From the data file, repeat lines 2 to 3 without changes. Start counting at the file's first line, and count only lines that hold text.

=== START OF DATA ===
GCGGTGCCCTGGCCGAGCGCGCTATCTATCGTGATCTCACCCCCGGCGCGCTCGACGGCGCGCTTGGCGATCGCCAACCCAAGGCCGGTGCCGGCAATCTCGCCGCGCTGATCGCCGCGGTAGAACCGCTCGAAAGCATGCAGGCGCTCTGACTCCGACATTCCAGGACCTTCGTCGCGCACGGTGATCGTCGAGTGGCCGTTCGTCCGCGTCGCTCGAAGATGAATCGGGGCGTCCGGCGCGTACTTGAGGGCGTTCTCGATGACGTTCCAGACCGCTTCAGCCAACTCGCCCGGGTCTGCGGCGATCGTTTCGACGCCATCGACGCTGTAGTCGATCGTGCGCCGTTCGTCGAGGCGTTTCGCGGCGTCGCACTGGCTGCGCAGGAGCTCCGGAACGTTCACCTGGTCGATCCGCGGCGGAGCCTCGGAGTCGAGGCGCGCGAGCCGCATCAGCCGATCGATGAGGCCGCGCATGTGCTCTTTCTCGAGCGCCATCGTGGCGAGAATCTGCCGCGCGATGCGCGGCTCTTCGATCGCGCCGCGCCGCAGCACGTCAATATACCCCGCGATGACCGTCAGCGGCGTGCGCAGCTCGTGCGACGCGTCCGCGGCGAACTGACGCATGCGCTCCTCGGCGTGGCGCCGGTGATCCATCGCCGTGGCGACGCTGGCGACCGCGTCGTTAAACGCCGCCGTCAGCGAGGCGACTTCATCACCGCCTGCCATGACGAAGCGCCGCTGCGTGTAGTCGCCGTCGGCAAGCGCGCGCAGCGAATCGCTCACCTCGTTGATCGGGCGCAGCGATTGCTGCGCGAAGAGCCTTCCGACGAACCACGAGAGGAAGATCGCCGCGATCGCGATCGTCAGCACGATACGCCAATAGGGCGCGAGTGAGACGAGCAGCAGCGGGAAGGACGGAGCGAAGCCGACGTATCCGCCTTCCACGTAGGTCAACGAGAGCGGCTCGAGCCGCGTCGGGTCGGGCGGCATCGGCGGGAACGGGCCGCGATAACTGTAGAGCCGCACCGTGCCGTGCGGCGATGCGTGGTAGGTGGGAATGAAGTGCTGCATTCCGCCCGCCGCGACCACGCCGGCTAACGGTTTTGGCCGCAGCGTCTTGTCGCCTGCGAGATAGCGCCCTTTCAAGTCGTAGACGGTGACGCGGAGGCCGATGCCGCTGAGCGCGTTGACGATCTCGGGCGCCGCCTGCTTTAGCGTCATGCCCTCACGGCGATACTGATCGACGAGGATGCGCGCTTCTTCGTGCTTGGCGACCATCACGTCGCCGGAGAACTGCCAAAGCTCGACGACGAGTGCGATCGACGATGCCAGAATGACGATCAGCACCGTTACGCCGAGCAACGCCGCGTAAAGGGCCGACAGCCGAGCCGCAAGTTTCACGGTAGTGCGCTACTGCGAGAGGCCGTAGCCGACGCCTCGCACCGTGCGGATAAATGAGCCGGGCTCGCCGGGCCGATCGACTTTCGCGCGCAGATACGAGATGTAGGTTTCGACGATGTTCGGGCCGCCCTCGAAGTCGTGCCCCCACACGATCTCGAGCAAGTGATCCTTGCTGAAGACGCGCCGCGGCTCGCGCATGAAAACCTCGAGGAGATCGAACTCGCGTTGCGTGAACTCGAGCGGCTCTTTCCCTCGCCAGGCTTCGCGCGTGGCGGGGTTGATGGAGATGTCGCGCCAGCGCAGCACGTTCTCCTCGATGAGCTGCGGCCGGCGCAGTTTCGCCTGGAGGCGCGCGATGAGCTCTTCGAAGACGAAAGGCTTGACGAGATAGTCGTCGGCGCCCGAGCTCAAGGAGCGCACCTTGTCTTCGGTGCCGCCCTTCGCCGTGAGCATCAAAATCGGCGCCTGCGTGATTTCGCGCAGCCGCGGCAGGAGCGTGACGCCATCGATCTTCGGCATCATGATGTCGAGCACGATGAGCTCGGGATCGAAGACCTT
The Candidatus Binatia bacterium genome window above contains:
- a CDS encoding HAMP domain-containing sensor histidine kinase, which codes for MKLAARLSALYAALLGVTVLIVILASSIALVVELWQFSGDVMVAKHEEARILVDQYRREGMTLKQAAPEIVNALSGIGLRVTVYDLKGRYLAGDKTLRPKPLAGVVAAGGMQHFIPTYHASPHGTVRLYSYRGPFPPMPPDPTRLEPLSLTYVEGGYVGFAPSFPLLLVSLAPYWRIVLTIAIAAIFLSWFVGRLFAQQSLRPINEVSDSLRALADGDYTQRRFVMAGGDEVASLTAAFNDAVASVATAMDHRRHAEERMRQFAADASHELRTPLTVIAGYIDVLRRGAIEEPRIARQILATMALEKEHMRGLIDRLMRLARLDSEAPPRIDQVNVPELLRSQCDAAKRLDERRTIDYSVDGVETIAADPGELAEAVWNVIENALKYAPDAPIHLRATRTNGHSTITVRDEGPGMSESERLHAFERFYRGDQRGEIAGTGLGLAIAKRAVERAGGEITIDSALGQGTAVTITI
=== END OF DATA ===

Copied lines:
The Candidatus Binatia bacterium genome window above contains:
- a CDS encoding HAMP domain-containing sensor histidine kinase, which codes for MKLAARLSALYAALLGVTVLIVILASSIALVVELWQFSGDVMVAKHEEARILVDQYRREGMTLKQAAPEIVNALSGIGLRVTVYDLKGRYLAGDKTLRPKPLAGVVAAGGMQHFIPTYHASPHGTVRLYSYRGPFPPMPPDPTRLEPLSLTYVEGGYVGFAPSFPLLLVSLAPYWRIVLTIAIAAIFLSWFVGRLFAQQSLRPINEVSDSLRALADGDYTQRRFVMAGGDEVASLTAAFNDAVASVATAMDHRRHAEERMRQFAADASHELRTPLTVIAGYIDVLRRGAIEEPRIARQILATMALEKEHMRGLIDRLMRLARLDSEAPPRIDQVNVPELLRSQCDAAKRLDERRTIDYSVDGVETIAADPGELAEAVWNVIENALKYAPDAPIHLRATRTNGHSTITVRDEGPGMSESERLHAFERFYRGDQRGEIAGTGLGLAIAKRAVERAGGEITIDSALGQGTAVTITI